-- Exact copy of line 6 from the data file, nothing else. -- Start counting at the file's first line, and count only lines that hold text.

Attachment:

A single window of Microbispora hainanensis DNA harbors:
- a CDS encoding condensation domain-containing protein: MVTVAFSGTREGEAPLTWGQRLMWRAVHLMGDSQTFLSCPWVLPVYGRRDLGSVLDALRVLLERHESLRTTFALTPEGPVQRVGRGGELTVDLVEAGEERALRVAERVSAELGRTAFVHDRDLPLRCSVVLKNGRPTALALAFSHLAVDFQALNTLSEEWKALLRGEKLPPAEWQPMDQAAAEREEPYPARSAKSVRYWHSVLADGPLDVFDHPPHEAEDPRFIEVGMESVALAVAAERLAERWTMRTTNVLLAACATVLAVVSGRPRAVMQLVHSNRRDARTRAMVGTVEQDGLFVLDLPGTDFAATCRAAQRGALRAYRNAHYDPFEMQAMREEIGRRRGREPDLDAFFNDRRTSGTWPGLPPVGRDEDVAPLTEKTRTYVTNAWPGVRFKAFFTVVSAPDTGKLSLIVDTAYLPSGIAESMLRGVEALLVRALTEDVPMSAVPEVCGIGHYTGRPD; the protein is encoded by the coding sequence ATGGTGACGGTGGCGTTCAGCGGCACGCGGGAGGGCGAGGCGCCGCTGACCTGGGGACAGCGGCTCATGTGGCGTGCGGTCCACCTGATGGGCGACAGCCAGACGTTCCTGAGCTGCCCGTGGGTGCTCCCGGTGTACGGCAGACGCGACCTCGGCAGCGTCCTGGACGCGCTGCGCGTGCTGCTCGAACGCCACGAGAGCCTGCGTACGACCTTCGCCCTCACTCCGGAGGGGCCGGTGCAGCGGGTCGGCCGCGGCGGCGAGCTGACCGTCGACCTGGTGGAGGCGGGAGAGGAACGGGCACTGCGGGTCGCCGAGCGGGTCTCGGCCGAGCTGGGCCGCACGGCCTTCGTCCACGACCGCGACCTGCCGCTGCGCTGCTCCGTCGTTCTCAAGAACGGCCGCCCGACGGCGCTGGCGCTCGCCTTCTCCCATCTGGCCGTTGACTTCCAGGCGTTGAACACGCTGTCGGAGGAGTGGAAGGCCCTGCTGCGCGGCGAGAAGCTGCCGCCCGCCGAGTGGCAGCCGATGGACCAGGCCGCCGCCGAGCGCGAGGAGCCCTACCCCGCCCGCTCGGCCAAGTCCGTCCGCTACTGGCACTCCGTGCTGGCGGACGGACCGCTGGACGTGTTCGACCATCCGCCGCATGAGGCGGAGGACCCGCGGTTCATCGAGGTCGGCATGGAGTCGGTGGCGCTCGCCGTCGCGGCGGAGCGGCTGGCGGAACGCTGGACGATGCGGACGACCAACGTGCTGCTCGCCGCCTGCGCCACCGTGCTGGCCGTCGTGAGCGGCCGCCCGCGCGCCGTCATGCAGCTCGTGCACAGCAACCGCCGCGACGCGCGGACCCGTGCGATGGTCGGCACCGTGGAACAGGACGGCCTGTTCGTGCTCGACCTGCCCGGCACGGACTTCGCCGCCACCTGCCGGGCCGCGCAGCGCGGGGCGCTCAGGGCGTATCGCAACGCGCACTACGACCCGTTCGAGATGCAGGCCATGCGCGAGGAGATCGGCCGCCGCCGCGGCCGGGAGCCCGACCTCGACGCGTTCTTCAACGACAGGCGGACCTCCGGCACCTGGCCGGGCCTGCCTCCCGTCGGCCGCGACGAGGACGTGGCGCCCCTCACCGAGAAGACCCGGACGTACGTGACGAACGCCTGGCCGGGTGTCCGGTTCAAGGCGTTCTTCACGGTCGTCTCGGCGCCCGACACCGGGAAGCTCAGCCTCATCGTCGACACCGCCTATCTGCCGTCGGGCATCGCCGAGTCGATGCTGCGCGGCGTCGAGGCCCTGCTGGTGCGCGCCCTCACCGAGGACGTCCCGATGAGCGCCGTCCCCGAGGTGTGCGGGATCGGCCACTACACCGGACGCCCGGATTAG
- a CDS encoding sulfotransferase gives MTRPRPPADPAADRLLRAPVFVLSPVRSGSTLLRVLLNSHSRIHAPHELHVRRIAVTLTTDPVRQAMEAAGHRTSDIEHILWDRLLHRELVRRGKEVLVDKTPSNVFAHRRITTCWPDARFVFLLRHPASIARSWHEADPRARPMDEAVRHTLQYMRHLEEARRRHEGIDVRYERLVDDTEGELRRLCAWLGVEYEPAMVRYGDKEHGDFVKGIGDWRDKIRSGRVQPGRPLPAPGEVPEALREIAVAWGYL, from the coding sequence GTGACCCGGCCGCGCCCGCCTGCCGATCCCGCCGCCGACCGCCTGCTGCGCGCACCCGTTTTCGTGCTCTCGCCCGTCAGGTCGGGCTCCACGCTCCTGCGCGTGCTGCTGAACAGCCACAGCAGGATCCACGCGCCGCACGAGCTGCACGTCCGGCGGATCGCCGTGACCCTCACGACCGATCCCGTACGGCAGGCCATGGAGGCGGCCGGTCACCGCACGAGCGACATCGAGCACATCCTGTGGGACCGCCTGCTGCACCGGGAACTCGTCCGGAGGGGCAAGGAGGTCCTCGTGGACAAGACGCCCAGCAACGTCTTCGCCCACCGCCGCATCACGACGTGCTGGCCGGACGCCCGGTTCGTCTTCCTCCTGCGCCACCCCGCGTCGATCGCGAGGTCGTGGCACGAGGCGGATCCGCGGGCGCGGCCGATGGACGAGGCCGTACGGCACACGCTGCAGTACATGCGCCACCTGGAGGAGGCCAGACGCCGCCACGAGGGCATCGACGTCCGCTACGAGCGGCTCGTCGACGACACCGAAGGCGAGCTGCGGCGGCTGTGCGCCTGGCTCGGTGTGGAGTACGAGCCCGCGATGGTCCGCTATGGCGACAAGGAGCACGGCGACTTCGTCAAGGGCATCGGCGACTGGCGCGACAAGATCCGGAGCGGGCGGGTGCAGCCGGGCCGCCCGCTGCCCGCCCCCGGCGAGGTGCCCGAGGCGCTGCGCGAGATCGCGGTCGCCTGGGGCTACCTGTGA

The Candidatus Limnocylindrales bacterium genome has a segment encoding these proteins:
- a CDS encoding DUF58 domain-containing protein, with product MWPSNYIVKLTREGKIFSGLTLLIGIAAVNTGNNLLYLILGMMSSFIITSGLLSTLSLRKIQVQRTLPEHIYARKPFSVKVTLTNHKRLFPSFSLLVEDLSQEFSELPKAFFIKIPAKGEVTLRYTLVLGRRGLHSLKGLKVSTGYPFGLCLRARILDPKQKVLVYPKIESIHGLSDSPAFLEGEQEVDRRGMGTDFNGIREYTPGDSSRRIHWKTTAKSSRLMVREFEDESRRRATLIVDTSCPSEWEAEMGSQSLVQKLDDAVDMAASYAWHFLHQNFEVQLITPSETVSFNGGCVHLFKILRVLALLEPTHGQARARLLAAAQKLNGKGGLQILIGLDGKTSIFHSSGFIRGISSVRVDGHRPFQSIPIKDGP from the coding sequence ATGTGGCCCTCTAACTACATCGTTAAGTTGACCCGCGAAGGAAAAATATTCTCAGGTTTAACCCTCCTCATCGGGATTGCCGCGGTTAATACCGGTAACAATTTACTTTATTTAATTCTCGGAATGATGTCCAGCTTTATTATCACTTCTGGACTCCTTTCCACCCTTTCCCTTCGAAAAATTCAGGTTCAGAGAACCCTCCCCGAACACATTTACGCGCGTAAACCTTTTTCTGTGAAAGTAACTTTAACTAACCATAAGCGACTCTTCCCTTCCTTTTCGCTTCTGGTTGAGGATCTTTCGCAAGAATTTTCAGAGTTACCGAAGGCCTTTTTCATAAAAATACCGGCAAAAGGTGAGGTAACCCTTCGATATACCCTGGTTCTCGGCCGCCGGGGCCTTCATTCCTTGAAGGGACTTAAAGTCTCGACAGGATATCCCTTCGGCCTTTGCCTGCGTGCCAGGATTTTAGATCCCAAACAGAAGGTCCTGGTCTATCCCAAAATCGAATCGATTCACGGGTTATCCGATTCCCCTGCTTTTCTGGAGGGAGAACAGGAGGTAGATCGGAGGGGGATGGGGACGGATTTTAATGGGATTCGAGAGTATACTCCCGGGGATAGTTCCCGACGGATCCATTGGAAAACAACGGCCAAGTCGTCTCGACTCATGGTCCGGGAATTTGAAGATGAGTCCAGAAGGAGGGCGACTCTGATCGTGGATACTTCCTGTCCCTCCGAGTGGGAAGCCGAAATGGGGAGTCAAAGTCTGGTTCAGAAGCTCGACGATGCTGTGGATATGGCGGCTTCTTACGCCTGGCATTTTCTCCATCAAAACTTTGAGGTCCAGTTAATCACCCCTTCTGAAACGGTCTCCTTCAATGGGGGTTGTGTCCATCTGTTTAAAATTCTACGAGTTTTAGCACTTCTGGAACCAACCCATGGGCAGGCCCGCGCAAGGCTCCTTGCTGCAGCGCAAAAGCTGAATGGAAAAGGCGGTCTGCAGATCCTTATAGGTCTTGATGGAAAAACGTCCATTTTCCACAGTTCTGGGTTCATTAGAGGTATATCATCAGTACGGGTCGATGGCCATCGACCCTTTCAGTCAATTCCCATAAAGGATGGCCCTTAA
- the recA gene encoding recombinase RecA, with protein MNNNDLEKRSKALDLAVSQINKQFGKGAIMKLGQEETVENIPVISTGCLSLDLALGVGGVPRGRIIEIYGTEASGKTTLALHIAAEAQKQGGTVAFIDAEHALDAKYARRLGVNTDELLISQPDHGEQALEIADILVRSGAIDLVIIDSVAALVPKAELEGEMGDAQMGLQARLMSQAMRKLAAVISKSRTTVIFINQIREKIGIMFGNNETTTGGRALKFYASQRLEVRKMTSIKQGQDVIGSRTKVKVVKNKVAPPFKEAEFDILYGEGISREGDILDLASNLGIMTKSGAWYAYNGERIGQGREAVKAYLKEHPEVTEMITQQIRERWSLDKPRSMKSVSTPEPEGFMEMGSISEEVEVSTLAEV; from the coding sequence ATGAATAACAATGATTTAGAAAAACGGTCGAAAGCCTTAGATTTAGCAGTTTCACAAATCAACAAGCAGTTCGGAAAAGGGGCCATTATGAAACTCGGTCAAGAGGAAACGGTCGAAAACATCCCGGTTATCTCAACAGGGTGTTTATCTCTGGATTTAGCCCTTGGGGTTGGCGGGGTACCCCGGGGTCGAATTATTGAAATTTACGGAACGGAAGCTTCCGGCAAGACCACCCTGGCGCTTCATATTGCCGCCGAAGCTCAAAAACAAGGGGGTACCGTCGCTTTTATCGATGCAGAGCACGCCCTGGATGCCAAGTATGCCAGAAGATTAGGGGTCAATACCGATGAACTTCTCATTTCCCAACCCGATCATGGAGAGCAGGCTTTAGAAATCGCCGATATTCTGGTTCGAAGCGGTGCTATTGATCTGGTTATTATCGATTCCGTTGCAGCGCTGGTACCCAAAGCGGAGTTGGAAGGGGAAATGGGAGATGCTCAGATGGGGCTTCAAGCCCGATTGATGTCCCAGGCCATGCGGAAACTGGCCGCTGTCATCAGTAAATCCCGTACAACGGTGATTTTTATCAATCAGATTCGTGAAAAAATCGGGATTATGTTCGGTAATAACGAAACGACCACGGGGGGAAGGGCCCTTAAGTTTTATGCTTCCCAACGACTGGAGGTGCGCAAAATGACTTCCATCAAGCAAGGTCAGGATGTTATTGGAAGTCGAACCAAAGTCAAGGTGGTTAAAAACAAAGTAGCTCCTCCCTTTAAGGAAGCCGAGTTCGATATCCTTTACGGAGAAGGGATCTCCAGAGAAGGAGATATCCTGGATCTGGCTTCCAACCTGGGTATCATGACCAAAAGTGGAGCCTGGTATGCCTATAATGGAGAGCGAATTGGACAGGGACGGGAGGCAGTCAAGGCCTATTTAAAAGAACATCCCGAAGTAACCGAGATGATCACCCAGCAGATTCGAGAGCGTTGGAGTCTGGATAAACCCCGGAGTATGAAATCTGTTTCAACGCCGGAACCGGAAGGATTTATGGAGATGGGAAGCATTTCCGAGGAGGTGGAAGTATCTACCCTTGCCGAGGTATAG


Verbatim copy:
- the recA gene encoding recombinase RecA, with protein MNNNDLEKRSKALDLAVSQINKQFGKGAIMKLGQEETVENIPVISTGCLSLDLALGVGGVPRGRIIEIYGTEASGKTTLALHIAAEAQKQGGTVAFIDAEHALDAKYARRLGVNTDELLISQPDHGEQALEIADILVRSGAIDLVIIDSVAALVPKAELEGEMGDAQMGLQARLMSQAMRKLAAVISKSRTTVIFINQIREKIGIMFGNNETTTGGRALKFYASQRLEVRKMTSIKQGQDVIGSRTKVKVVKNKVAPPFKEAEFDILYGEGISREGDILDLASNLGIMTKSGAWYAYNGERIGQGREAVKAYLKEHPEVTEMITQQIRERWSLDKPRSMKSVSTPEPEGFMEMGSISEEVEVSTLAEV; from the coding sequence ATGAATAACAATGATTTAGAAAAACGGTCGAAAGCCTTAGATTTAGCAGTTTCACAAATCAACAAGCAGTTCGGAAAAGGGGCCATTATGAAACTCGGTCAAGAGGAAACGGTCGAAAACATCCCGGTTATCTCAACAGGGTGTTTATCTCTGGATTTAGCCCTTGGGGTTGGCGGGGTACCCCGGGGTCGAATTATTGAAATTTACGGAACGGAAGCTTCCGGCAAGACCACCCTGGCGCTTCATATTGCCGCCGAAGCTCAAAAACAAGGGGGTACCGTCGCTTTTATCGATGCAGAGCACGCCCTGGATGCCAAGTATGCCAGAAGATTAGGGGTCAATACCGATGAACTTCTCATTTCCCAACCCGATCATGGAGAGCAGGCTTTAGAAATCGCCGATATTCTGGTTCGAAGCGGTGCTATTGATCTGGTTATTATCGATTCCGTTGCAGCGCTGGTACCCAAAGCGGAGTTGGAAGGGGAAATGGGAGATGCTCAGATGGGGCTTCAAGCCCGATTGATGTCCCAGGCCATGCGGAAACTGGCCGCTGTCATCAGTAAATCCCGTACAACGGTGATTTTTATCAATCAGATTCGTGAAAAAATCGGGATTATGTTCGGTAATAACGAAACGACCACGGGGGGAAGGGCCCTTAAGTTTTATGCTTCCCAACGACTGGAGGTGCGCAAAATGACTTCCATCAAGCAAGGTCAGGATGTTATTGGAAGTCGAACCAAAGTCAAGGTGGTTAAAAACAAAGTAGCTCCTCCCTTTAAGGAAGCCGAGTTCGATATCCTTTACGGAGAAGGGATCTCCAGAGAAGGAGATATCCTGGATCTGGCTTCCAACCTGGGTATCATGACCAAAAGTGGAGCCTGGTATGCCTATAATGGAGAGCGAATTGGACAGGGACGGGAGGCAGTCAAGGCCTATTTAAAAGAACATCCCGAAGTAACCGAGATGATCACCCAGCAGATTCGAGAGCGTTGGAGTCTGGATAAACCCCGGAGTATGAAATCTGTTTCAACGCCGGAACCGGAAGGATTTATGGAGATGGGAAGCATTTCCGAGGAGGTGGAAGTATCTACCCTTGCCGAGGTATAG